Afterwardsness (German: Nachträglichkeit)
- (psychoanalysis) The concept that an earlier event in one’s life can later acquire a meaning.
Maggie was a chain-smoking alcoholic in her late fifties with Coke bottle glasses and an easy laugh. She lived next door with her husband, Ernst, in a slightly haunted-looking tudor style house.
It was 1979. We had just moved into my grandparents’ basement.
Mom and Maggie became best friends pretty much immediately.
Maggie was a riot. More importantly, she was good. I couldn’t have articulated what good meant at the time. It was just something I could feel in my bones. I was an anxious kid, and I felt safer in her presence than I did in many other places, and I loved her for that.
She and Mom would sit and talk and laugh for hours. My brother and I would swim and splash in their pool, and play with their sweet old German Shepherd, Max, and sift through dusty boxes of dinky cars long forgotten by their own grown kids.
Inside, the house was dark and kind of eerie. My brother and I loved to dare each other to walk past the shadowy painted portraits on the staircase. We’d watch their hollowed eyes seemingly track our movements, and we’d squeal with a mixture of terror and delight.
We loved it there. It was a respite from the heaviness of the underground world that we inhabited next door. And for my mother, it was a respite from the oppressive, disapproving cloud cast by her parents living above us.
Maggie was Mom’s confidante and cheerleader.
And a bit of a shit-disturber.
“Godverdomme!” she’d exclaim in her thick accent when Mom complained of the criticisms leveled by my grandparents. They saw Mom’s status – a depressed, unemployed single parent – as a rather significant character flaw.
Maggie would shake her head, light another cigarette and take a long drag. “Fuck ’em. They don’t deserve you.” She’d fill a tumbler with Brandy and slide it over to Mom, then top up her own. They’d continue on, talking and laughing and forgetting. I could tell Mom felt safe in Maggie’s presence too, which comforted me.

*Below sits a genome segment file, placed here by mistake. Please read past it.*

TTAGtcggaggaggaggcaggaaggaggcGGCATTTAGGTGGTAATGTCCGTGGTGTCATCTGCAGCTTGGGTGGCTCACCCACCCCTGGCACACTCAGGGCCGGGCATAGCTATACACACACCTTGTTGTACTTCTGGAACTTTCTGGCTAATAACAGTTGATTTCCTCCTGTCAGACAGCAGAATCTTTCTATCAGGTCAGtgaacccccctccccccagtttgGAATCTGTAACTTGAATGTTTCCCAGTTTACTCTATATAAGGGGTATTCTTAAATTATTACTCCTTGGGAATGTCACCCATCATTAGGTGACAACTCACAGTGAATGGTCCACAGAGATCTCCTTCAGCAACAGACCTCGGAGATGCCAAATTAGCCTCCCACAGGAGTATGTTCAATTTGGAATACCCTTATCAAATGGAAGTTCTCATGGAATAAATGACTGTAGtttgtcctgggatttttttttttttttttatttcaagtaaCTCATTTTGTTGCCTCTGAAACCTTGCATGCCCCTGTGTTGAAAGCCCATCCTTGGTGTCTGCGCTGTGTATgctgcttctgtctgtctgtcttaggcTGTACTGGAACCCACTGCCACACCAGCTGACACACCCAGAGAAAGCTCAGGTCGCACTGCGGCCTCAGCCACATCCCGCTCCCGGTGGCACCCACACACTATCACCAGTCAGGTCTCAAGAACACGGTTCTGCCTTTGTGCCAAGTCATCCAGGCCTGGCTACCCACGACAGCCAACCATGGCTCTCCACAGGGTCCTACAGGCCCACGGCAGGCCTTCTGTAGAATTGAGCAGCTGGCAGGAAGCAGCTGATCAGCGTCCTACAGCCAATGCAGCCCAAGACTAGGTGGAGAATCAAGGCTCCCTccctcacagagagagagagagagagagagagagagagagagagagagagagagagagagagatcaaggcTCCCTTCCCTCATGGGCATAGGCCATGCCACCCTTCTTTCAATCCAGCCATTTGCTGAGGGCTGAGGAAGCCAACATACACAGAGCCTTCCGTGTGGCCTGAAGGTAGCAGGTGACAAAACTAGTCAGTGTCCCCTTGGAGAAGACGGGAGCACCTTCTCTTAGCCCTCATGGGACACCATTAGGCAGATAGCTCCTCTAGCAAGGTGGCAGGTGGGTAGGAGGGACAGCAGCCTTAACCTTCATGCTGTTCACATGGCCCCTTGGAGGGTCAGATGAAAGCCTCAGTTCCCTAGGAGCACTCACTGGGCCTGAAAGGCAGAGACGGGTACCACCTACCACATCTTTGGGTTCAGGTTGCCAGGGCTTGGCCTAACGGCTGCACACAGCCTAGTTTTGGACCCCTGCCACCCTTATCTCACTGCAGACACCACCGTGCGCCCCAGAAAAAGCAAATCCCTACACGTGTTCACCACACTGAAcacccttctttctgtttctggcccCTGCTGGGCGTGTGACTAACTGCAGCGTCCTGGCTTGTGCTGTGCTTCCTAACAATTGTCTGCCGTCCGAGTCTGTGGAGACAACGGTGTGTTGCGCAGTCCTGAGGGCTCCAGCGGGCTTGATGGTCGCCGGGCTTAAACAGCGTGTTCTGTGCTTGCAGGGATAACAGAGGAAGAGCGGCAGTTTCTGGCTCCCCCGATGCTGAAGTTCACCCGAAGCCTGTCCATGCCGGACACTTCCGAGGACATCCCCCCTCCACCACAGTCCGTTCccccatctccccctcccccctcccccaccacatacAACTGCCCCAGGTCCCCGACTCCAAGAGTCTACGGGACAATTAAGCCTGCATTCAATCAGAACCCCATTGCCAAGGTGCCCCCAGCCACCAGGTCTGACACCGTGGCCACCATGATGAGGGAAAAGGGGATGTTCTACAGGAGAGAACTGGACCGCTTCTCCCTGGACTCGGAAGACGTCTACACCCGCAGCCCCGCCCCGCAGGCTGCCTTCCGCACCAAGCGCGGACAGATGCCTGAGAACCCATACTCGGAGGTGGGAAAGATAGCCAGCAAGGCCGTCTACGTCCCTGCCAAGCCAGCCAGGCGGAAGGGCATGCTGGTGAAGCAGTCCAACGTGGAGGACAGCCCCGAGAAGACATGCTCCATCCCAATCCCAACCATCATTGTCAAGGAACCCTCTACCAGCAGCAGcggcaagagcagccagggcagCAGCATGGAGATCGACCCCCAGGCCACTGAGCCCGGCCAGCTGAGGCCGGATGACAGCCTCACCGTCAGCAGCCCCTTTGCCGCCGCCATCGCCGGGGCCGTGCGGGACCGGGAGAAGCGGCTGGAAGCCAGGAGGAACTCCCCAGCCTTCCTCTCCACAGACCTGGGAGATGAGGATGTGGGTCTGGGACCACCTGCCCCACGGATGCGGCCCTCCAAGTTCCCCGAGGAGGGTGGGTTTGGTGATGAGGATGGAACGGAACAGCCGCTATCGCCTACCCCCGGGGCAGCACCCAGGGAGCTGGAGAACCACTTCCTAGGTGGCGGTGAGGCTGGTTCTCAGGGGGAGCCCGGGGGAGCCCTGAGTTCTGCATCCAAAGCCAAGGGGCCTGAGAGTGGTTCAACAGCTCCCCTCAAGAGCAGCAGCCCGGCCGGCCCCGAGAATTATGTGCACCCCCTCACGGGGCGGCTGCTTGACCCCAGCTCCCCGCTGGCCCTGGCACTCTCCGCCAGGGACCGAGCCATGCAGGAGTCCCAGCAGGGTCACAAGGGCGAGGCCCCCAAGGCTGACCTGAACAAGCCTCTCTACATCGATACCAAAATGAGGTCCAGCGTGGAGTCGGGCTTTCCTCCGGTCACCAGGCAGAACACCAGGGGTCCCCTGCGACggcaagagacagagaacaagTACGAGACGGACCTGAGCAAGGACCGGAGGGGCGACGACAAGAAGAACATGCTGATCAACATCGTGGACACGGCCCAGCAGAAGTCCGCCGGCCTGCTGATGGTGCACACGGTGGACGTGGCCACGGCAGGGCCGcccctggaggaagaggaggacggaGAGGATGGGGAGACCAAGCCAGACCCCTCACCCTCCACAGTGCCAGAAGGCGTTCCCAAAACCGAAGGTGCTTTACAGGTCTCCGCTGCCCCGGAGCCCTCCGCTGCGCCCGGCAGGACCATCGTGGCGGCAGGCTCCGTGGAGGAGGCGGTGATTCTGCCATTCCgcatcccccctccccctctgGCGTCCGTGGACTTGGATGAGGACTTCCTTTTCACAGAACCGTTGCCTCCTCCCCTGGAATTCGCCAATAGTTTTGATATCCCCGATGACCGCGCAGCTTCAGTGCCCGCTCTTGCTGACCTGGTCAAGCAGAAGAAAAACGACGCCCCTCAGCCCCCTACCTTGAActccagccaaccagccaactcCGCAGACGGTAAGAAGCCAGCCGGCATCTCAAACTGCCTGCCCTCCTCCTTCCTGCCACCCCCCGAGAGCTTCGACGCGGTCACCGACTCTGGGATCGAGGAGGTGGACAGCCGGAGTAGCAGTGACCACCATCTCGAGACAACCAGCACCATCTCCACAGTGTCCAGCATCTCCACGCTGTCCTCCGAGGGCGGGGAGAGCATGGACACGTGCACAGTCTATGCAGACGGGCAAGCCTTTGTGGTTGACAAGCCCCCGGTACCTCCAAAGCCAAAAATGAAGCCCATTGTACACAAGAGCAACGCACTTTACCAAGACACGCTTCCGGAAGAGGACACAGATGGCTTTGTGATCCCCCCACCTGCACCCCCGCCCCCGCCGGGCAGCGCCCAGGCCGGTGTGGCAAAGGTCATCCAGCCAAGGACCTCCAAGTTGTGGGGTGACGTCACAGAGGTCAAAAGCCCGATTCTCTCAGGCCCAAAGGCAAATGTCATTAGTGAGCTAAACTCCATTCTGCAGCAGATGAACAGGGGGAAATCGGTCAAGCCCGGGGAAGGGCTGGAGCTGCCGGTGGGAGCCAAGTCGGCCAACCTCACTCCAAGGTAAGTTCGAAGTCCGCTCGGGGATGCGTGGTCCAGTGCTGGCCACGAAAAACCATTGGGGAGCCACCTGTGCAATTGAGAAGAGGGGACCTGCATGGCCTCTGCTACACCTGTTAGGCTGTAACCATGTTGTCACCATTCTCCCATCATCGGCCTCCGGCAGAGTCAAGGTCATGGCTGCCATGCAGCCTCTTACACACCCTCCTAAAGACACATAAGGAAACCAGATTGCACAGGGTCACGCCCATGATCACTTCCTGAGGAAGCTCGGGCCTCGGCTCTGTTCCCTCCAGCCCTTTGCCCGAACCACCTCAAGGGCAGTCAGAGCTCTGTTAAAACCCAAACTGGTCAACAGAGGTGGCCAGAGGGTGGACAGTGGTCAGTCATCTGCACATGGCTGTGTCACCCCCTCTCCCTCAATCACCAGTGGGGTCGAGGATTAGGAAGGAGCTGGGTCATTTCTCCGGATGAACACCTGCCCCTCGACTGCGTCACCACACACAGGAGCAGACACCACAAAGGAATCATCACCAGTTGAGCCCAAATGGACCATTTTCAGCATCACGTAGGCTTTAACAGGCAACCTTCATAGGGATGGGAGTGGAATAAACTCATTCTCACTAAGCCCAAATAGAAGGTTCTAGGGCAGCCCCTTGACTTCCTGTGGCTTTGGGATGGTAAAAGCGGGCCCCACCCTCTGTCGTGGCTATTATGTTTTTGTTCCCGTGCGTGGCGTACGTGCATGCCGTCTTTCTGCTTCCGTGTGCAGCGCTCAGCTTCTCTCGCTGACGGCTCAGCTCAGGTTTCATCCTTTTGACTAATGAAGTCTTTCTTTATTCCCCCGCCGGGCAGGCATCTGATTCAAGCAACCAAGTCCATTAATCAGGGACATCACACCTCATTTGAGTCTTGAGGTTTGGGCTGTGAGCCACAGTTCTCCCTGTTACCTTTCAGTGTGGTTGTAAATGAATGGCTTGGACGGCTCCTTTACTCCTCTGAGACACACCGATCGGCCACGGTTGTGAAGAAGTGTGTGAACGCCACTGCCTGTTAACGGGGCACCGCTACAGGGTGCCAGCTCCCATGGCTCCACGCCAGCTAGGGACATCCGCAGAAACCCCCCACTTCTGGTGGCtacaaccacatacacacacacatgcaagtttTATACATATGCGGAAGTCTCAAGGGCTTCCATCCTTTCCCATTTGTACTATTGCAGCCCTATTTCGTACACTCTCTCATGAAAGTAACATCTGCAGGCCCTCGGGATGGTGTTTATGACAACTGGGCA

I often visited Maggie on my own during the summertime.
My favorite activity was painting her nails.
She’d let me pick out the polish. Then she would smoke and gab and dutifully follow my instructions: Fingers straight. Now the other hand. Wave it around, it needs to dry. Careful, don’t let your cigarette touch it.
After I had applied the final strokes, she would look at the results (in reality, a globby mess made by my seven year old hands). She would whistle with amazement and praise me as though it was an absolute work of art.
It became a ritual, painting her nails. I got much better at it over the years.
Occasionally I would ask my mom to let me stay overnight. I treated the whole experience as though I was a jet setter heading to Paris, arriving with my mom’s suitcase jammed full of the entire contents of my dresser drawers.
I’d paint Maggie’s nails. I’d play with Max and stroke his paws. Maggie and I would play a few rounds of the board game Sorry!. Then I’d head to the guest room and snuggle under the covers, feeling pretty satisfied with life.
But the shadowy paintings were not as fun at night as they were during the day, and I’d often wake up in the dark in a panicked sweat, wondering if they were watching me through the bedroom walls.
So I’d tiptoe silently across the hall and hold my breath, hoping the eyes didn’t notice me. I’d slip into Maggie’s and Ernst’s bedroom, burrow between them, and let out a big gasp of relief. I’d fall asleep cocooned by the warmth of their solid, steady bodies. And I knew that when I was between them like that, I was shielded from everything bad in the world.
Until the last time.
It was the time I woke with a sudden, horrible feeling that something was very, very wrong. And I watched, frozen with horror, as those painted nails drunkenly drifted across and lingered on parts of my nine year old body where they did not belong.
I was fourteen when I heard that Maggie had died. Lung cancer. I remember not being able to feel anything at the time.
Today, my mind remembers her boundless love.
Today, my mind desperately does not want to remember the rest.
But my body…my body remembers. And it colors those lovely memories with a particular afterwardsness – that of a visceral, palpable disgust with my body. Of a horrific, pervasive knowing that my eternal nakedness exists beneath my clothes. Of a formerly ubiquitous sense of safety mutilated so badly that I wished I had never felt it to begin with.
I feel that afterwardsness like I used to feel Maggie’s goodness – in my bones.
Those two truths – the before, and the after – live in my bones still, cramped and entwined.
I don’t know if they are embracing each other or if they are locked in a fight to the death.
How do we reconcile the good and the bad in the people that we love, and in ourselves?
What do those words even mean to me now?